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Aggressive Friendship
Dave Martin     06/22/2021

Aggressive friendship. Almost as an aside, New York Times columnist David Brooks dropped this phrase during a recent webinar on the subject of rebuilding trust in a divided society.

I’ve already forgotten everything else (much of it good) that was said during that two-plus-hour webinar, but that little phrase ignited a flame that keeps growing brighter the more I feed it.

Allow me to explain. In its intended meaning, the word aggressive does not connote being overbearing, boorish, insensitive, invasive, awkward, or inappropriate. Instead, it means acting out of positive regard, from a desire for unity and harmony, taking the initiative, making the first move, risking rejection for the sake of a good purpose.

In the context of Brooks’ talk, aggressive friendship is one of the things that each of us can do to re-weave our torn social fabric. Don’t wait for that neighbor or that person outside your natural affinity group to reach out to you; take the first step by reaching out across the divide. Then be willing to initiate the next step, and the next.

That’s very good advice, but since our calling at Mosaix lies at the intersection of making disciples and overcoming historic divides in the church, let’s consider aggressive friendship in this context.

There must be a sense of purpose behind aggressive friendship. We do not seek friends out of vague goodwill or obligation to be neighborly. As people of the Book, we see people as having incalculable value, created in God’s image but tragically deformed by sin. We envision them as future family members, redeemed and restored to God’s intention for them. And perhaps the most natural way that these people come to faith, and grow in that faith, is through friendship. Jesus’ relationship with his disciples is our model case study.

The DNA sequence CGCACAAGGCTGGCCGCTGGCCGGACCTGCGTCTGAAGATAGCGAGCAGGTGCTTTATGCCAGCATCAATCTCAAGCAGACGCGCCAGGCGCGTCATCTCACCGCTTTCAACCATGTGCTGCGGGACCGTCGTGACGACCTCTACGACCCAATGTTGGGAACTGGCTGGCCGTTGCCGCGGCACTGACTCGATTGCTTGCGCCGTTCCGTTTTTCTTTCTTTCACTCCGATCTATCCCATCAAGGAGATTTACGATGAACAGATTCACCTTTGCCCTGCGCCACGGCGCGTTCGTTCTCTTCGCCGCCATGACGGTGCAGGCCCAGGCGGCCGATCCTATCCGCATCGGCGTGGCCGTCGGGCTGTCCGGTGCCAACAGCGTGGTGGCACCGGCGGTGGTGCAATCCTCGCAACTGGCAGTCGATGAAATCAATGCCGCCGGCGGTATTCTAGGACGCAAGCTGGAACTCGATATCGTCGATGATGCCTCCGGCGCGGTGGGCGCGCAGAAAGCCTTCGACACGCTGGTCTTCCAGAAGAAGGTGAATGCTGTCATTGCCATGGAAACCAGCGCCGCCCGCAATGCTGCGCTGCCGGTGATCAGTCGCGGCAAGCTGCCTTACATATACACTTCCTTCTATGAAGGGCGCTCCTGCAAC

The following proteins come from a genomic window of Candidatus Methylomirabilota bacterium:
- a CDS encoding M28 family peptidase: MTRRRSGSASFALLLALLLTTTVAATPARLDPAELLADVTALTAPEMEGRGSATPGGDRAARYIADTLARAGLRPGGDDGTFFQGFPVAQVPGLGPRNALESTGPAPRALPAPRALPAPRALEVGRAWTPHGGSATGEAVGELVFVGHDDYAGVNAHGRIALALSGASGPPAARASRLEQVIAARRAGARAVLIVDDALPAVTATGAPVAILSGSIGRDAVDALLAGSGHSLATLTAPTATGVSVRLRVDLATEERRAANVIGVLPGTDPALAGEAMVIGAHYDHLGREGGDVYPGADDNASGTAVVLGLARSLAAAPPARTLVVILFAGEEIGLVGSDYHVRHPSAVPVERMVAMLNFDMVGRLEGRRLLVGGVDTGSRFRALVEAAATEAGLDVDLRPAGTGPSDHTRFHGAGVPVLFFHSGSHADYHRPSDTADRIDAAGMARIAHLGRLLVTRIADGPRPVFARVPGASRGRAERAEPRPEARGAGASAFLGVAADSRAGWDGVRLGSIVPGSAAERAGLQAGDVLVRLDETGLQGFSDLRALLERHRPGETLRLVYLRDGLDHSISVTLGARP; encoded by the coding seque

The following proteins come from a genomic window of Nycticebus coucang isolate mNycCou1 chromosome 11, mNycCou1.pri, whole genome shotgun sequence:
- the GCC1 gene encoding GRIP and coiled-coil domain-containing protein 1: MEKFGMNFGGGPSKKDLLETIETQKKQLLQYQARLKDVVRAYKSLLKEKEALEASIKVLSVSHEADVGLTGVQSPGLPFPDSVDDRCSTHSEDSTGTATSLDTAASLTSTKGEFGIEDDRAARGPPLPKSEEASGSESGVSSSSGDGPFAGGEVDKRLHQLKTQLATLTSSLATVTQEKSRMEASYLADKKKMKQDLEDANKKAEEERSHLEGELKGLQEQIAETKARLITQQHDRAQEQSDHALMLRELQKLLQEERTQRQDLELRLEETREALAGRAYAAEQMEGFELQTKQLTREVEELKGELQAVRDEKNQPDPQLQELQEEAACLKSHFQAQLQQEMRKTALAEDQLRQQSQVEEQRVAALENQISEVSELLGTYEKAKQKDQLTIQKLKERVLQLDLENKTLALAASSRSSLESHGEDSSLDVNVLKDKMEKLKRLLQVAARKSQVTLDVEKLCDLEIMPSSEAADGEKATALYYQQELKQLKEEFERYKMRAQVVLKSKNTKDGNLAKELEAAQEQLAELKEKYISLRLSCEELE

So our first purpose is that we want to see more people reconciled to God, and on a human level that most often happens through the medium of relationships.

But second, our purpose in aggressive friendship is to actualize the unity among believers that Jesus accomplished through his cross:

But now in Christ Jesus you who once were far off have been brought near by the blood of Christ. For he himself is our peace, who has made us both [Jews and Gentiles] one and has broken down in his flesh the dividing wall of hostility by abolishing the law of commandments expressed in ordinances, that he might create in himself one new man in place of the two, so making peace, and might reconcile us both to God in one body through the cross, thereby killing the hostility. Ephesians 2:14-16

While the Jew-Gentile divide is the case in point here, I believe we can extend the principle to say that by first reconciling us to God, Jesus has cut the root of the hostility that has existed between women and men, Black and White, slave and free, rich and poor, and so on. We are now free to genuinely love one another across these previous battle lines, but it will require initiating, persevering, patient, persistent, aggressive friendship.